How the Light Gets in is a philosophy and music festival which takes place annually at Hay-on-Wye. This May was the seventh festival with over 650 philosophy, comedy and music events over a 9 day period.
On the 24th May I attended a workshop run by Richard Bentall (pictured above) about hallucinations – in particular AVHs (auditory verbal hallucinations) also known as ‘voice hearing’. In this workshop Bentall gave us a ‘whistle stop tour’ of the research and literature on ‘voice hearing’. He drew on his own research and the research of others on signal detection analysis (eg: Bentall & Slade, 1985; Badcock et. al.,2013), the research of Chris Frith and others (eg Frith, 1987; Ford & Mathalon, 2005) on the neuroscience behind the experience and on research from Marius Romme who has investigated aspects such as history, background and onset (including childhood trauma) to understand how ‘voice hearing’ might be conceptualised (Romme et. al., 2009).
There are a significant number of people in the population who experience ‘voices’ who do not consider themselves to be ill and do not seek psychiatric help (ibid). Secondary symptoms, such as stress relating to the experience of mis-attribution of one’s own internal voice to external others can be ameliorated by conceptualising the experience in ways that are meaningful to the person experiencing the phenomenon. Marius Romme is not in the business of ‘curing’ those who experience voice hearing. He is more interested in understanding the meaning that the experience holds for those facing the phenomenon.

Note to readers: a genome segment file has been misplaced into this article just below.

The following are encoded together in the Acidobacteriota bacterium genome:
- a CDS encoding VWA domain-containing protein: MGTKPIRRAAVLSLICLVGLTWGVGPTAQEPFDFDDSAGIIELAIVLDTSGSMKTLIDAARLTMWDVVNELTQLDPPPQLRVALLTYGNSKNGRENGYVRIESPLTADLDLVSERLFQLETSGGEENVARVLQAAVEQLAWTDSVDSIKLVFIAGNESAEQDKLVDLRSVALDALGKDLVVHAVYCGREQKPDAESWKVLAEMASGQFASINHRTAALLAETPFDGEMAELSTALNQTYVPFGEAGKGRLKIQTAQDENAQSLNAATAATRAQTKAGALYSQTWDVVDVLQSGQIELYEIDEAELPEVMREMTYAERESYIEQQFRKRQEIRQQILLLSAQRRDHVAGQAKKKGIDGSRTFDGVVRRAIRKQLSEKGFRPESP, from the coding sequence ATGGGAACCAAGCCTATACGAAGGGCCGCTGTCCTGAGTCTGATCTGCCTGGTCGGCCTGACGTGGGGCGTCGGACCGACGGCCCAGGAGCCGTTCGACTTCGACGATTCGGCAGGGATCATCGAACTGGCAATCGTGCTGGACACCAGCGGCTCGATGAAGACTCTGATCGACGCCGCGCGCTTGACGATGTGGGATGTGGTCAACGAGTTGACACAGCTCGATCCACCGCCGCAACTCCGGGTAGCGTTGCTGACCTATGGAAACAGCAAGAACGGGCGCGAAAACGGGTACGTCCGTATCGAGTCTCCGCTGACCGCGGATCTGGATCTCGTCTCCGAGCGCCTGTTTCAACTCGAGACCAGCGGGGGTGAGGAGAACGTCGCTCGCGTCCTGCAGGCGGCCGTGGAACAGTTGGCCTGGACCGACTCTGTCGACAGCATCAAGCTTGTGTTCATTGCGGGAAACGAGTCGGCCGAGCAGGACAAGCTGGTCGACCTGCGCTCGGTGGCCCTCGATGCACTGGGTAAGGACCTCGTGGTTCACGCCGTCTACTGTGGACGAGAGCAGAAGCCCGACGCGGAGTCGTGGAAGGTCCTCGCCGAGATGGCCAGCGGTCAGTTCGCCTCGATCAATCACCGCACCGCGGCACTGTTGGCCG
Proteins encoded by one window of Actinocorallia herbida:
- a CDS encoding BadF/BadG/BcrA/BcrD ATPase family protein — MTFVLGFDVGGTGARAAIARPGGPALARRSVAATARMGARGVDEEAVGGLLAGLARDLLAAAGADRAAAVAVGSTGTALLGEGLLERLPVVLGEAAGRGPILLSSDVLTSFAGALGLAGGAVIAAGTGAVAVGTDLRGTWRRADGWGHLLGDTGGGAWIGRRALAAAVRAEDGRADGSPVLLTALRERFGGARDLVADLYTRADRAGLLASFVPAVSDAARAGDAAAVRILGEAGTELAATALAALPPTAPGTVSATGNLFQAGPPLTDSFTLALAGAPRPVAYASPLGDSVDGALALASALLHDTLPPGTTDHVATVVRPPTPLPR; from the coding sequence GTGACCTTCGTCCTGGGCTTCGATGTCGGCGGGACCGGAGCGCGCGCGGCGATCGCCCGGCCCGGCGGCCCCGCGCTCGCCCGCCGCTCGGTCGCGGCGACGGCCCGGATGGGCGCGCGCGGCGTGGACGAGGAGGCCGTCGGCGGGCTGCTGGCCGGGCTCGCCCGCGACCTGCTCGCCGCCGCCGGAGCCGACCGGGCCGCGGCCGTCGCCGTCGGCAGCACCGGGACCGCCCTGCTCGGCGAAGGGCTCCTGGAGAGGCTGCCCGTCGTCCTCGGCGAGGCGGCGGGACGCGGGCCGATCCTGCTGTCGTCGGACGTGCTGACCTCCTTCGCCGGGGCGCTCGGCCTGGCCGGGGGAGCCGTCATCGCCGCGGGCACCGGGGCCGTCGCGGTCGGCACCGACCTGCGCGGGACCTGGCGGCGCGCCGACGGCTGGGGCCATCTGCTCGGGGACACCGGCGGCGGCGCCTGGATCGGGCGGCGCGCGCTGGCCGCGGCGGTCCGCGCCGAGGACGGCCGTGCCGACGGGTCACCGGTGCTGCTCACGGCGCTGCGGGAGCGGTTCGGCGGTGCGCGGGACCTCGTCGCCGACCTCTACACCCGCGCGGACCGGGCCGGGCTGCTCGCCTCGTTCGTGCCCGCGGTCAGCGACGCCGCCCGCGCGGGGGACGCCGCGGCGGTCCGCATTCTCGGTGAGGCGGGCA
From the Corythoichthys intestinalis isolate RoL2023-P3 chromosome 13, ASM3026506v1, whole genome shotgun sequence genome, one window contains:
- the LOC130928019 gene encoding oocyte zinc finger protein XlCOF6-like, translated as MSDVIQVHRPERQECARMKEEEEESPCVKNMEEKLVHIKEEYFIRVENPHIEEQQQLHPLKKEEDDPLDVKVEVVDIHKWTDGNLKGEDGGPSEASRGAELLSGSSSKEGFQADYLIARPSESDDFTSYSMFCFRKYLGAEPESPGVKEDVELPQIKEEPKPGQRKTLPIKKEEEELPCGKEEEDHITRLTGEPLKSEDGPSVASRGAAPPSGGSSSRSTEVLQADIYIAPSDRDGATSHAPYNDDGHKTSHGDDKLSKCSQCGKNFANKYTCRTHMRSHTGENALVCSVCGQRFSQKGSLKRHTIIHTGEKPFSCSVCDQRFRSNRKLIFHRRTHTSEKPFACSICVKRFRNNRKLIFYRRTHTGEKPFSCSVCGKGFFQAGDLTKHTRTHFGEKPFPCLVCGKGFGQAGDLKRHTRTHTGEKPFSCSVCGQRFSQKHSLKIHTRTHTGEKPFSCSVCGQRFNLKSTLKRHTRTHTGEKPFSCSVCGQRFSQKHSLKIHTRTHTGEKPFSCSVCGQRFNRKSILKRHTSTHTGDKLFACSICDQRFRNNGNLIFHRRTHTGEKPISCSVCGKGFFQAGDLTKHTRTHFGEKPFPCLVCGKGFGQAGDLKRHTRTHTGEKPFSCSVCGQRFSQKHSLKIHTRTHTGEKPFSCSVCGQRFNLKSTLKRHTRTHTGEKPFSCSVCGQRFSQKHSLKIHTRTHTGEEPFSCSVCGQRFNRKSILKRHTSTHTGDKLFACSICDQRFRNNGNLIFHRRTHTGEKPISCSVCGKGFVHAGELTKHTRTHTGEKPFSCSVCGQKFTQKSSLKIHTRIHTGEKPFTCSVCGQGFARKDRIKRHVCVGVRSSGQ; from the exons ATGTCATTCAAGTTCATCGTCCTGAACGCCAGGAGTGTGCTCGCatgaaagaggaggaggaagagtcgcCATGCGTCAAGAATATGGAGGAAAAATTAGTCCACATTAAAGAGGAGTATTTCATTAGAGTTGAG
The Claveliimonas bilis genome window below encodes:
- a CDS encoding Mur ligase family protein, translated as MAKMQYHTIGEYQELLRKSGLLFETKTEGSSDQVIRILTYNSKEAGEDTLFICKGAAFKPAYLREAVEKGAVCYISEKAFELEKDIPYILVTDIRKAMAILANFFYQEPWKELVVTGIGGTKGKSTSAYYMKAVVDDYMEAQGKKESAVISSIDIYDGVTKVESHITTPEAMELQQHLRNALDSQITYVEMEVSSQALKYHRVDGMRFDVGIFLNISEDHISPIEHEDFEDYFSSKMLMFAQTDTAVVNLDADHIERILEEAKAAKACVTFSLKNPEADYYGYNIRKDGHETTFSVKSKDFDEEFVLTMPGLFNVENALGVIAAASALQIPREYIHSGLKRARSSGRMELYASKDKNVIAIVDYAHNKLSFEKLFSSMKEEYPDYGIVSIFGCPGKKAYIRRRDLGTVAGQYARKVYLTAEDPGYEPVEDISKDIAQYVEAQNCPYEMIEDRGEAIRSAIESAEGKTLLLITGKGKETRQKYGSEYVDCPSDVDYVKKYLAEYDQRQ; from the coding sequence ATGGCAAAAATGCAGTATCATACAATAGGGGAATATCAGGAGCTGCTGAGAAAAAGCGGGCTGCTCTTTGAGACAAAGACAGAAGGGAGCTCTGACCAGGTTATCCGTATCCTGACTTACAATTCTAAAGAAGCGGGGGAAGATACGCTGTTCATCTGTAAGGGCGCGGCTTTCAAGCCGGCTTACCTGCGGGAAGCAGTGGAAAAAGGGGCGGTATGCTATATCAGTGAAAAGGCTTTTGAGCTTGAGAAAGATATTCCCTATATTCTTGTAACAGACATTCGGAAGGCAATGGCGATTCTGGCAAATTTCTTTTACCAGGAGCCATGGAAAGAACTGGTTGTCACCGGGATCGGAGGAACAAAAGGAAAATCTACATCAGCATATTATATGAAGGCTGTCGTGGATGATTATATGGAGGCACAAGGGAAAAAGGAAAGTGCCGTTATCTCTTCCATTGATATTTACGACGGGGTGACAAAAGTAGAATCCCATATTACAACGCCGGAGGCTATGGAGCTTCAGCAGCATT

Bentall referred to the oft-cited example (Romme, 1993) of a voice hearer who read The Origin of Consciousness in the Breakdown of the Bicameral Mind by Julian Jaynes – a book that argues that consciousness as we now understand it is a recent phenomenon (Jaynes, 1976). The ‘voice hearer’ saw that there was hope for her predicament - perhaps she had the pre-conscious mind of an ancient Greek person and this was why her mind seemed to be in dialogue with gods or others. This gave her some relief regarding the tension and stress associated with the experience and changed the way she (and her psychiatrist, Romme) conceptualised voice hearing. Bentall's presentation was followed by a lively discussion with a diverse audience about the nature of hallucination.
I also attended a workshop run by Dinesh Bhugra (pictured below) on global mental health. He referred to Geert Hofstede’s research on aspects of culture and their impact on mental health. He also highlighted how a culture can define a mental illness and someone moving from one culture to another can find themselves mentally ill in the new environment (eg: certain cultural beliefs can be seen as delusional outside that culture). He also discussed aspects such as metaphor and behaviour which might be very diverse between cultures and how these might constitute explanations or manifestations of mental illness. He asks us to make ourselves culturally aware in order to recognise these different manifestations.
Bhugra gives an example of research undertaken in India which, at first pass, identified that 47% of Indian girls had some kind of eating disorder. On analysis of the cultural context it was understood that, for example, when asked to rate on a scale how much ‘food controls my life’ the question has an entirely different meaning in the affluent West than in poorer countries when food is scarce and (usually) women are expected to feed the family. In other countries some illnesses are seen as spiritual problems. For example, in Arabic countries and in the Punjab there is no word for depression and a person with typical symptoms of depression might seek help from a spiritual leader. Again, a lively discussion took place at the end of the workshop which included speculation on the decline of spiritual leadership in the UK coupled with the increase of depression and the use of anti-depressants.